Don't ever put her up without that bit going in her mouth, like it was previously said. Even if you have to re-situate your brain and her for a moment... win still.
Chewing and playing is fine. All 3 of ours ride in simple full cheek snaffles. The 2 appys like to bite and chew them. The mustang just stands there and drools enough for a kiddy pool lol.

Definitely getting a trainer or other knowledgeable person there to help you or just hang out will help you de-stress and improve your situation. :)
Actually, this could be the problem. A horse at the farm was used to a certain bit and was doing well under saddle for the person working him. She decided to get him a "gentler" bit (rubber snaffle). He hated it!! He tried running through the bit when she rode him in it, freaked her out. I told her to put the old bit back on. When trying to put the old bit in his mouth he balked and was having none of it. This is a guy that was always easy to bit. I ended up having to help her get the bit in his mouth. After that, he was fine. So yeah, if the horse has a new bit that it doesn't like, it CAN effect how willing they are to take it.
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post #75 of 134 Old 09-30-2015, 02:52 PM
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Question

I've been reading this thread, trying to get a picture of what's going on. Mind you, there's a lot of good advice being posted for you.

So far I have, she's never had a dentist look in her mouth and she has a new bit. Both of which could be an issue, but not necessarily.

Is she easy to worm? Will she allow you to stick your fingers in her mouth at the corners?
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post #76 of 134 Old 09-30-2015, 02:57 PM
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Originally Posted by MomH View Post
I've been reading this thread, trying to get a picture of what's going on. Mind you, there's a lot of good advice being posted for you.

So far I have, she's never had a dentist look in her mouth and she has a new bit. Both of which could be an issue, but not necessarily.

Is she easy to worm? Will she allow you to stick your fingers in her mouth at the corners?
See, it's funny. My mare takes the bit wonderfully... but try to deworm her without tricking her? Ha, good luck with that. We have to show her a bowl of yummy grain, let her get happy over it, then put the dewormer tube in the corner, get it all in and quickly- with her head up- let her get have the grain to swallow the dewormer, or out it comes, usually all over us.

Nor does she like me messing with her mouth-face area. The vet even commented on it when she went for her 1st dental. I play with her lips and teeth a bit more now, but she is sorta no nonsense it seems like- if she doesn't get anything out of having me touch and fiddle with her face without a bit or purpose, she doesn't really want any part of it.

I am sure with time and working with her, we will have her be different. But I mostly just mentioned her way of being to show that biting well and mouth handling don't always correlate. :)
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post #77 of 134 Old 09-30-2015, 03:34 PM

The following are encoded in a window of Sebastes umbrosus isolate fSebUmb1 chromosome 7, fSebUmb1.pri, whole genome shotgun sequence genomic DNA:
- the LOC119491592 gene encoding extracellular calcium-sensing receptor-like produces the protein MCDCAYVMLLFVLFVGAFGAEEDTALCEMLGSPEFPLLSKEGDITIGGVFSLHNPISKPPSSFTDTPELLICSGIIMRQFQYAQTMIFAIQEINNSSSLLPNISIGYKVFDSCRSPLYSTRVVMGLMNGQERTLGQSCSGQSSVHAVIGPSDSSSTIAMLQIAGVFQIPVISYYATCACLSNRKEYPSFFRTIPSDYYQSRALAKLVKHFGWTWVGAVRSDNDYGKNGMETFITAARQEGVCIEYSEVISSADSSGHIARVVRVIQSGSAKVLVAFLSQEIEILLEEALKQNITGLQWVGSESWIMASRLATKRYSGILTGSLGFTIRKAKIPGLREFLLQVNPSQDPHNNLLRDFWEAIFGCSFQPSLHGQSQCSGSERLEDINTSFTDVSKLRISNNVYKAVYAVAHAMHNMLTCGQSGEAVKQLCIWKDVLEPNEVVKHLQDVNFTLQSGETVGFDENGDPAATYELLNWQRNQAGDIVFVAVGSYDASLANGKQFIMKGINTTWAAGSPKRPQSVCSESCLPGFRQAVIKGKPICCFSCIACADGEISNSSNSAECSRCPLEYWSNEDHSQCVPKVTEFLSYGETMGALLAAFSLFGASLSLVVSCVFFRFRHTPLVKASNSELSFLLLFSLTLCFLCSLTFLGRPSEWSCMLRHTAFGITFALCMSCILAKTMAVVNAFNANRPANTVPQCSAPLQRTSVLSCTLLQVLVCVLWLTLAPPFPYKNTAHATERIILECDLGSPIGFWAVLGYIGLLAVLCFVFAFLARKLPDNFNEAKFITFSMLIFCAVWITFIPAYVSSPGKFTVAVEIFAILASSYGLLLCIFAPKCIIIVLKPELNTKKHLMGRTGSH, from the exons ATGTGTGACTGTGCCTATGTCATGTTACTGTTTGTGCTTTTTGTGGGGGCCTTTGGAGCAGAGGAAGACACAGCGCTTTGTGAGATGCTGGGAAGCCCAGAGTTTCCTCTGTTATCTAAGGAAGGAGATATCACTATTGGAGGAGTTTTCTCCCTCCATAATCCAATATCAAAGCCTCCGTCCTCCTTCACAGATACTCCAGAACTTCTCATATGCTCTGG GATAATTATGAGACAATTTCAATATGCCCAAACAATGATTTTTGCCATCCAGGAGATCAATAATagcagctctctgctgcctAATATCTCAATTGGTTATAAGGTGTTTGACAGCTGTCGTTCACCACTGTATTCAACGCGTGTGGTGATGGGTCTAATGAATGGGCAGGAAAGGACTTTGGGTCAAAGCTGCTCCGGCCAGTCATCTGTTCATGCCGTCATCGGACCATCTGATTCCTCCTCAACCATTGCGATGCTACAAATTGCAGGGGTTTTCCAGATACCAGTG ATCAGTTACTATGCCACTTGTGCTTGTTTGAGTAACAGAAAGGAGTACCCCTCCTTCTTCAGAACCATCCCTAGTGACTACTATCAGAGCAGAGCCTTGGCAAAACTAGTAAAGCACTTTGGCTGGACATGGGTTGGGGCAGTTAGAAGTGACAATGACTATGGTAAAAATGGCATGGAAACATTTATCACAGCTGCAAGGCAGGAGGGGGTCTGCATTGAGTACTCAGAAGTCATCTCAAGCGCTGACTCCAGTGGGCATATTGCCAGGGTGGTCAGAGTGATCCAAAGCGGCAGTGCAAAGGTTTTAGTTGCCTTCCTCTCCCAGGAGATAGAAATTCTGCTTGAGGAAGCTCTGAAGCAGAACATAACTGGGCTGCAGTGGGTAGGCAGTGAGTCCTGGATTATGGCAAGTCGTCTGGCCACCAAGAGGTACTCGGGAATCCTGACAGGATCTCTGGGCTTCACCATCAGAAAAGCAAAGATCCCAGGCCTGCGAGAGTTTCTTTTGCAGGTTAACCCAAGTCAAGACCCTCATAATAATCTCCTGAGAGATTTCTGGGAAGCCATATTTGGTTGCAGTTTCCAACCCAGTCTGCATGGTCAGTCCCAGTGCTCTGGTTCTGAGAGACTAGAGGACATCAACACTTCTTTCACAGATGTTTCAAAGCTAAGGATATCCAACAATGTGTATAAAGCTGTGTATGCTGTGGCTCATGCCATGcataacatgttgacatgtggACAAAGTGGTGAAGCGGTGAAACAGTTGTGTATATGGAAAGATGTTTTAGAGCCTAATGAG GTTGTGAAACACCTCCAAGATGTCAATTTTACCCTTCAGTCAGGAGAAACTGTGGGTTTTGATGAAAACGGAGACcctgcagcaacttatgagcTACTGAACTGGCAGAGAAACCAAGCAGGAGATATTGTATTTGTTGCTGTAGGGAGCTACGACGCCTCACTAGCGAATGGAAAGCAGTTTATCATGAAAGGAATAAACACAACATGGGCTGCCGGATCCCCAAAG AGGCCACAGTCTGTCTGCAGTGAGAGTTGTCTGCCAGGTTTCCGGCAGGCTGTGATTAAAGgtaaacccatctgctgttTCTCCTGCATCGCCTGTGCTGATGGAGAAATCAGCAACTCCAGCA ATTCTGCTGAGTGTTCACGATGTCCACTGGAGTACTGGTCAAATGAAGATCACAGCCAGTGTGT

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There is NO reason--AT ALL-- to smack a horse who will not take the bit. You must STICK with it until you get a GOOD response. Then QUIT.
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post #78 of 134 Old 09-30-2015, 04:14 PM Thread Starter
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Originally Posted by MomH View Post
I've been reading this thread, trying to get a picture of what's going on. Mind you, there's a lot of good advice being posted for you.

So far I have, she's never had a dentist look in her mouth and she has a new bit. Both of which could be an issue, but not necessarily.

Is she easy to worm? Will she allow you to stick your fingers in her mouth at the corners?
Yes shes actually relatively easy to worm, I worm her myself. She doesnt stand there perfectly but I can run my fingers to the back of her mouth no problem. She wont attempt to bite which is very good.

But when I worm I insert the syringe to the back of the mouth from the side.
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post #79 of 134 Old 09-30-2015, 08:28 PM
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Maybe your trainer should try putting me a bridle on her with you around and then you can have a go?
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post #80 of 134 Old 09-30-2015, 10:10 PM Thread Starter
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Well hell, what a night. She was being so fussy tonight! It took me almost an hour to get the bit in her mouth i was just about to scream!

I couldnt even get it on the normal way by holding the side of her face. I was getting frustrated. She kept using her muzzle to push the bridle away and also me, and i had to keep backing her up every single time. I had to do it so many times, i even lunged her a couple times for a couple circles and also even moved her hind aggressively by literally running towards her hind in circles while swinging the end of the lead literally as fast as i could. There was a few times where i got her to make 20 circles by moving her hind.

She was being so rude.

I cant do this again without my trainer watching, it was a nightmare.

Eventually when i would get by her side to out my right arm under her chin and right hand in her right cheek, she would swing her hind away from me so i couldnt get next to her.

I kept telling her to stand, stand... 10,000 times.

I kept at it. I went back and tried again after each time backing her, moving her hind etc


I had her in the arena the whole time, not tied, just lead in my hand. But there was a time where i got so frustrated i even tried tying her and she literally tried to rip the the lead off the post. So after one try i untied her and went back to not tying her.

I cannot believe what i just went through. I hope i didnt do more damage between us than good. She was probably upset im sure and will she remember this and hold this against me for now on?

Last edited by Foxhunter; 10-01-2015 at 07:29 AM. Reason: Language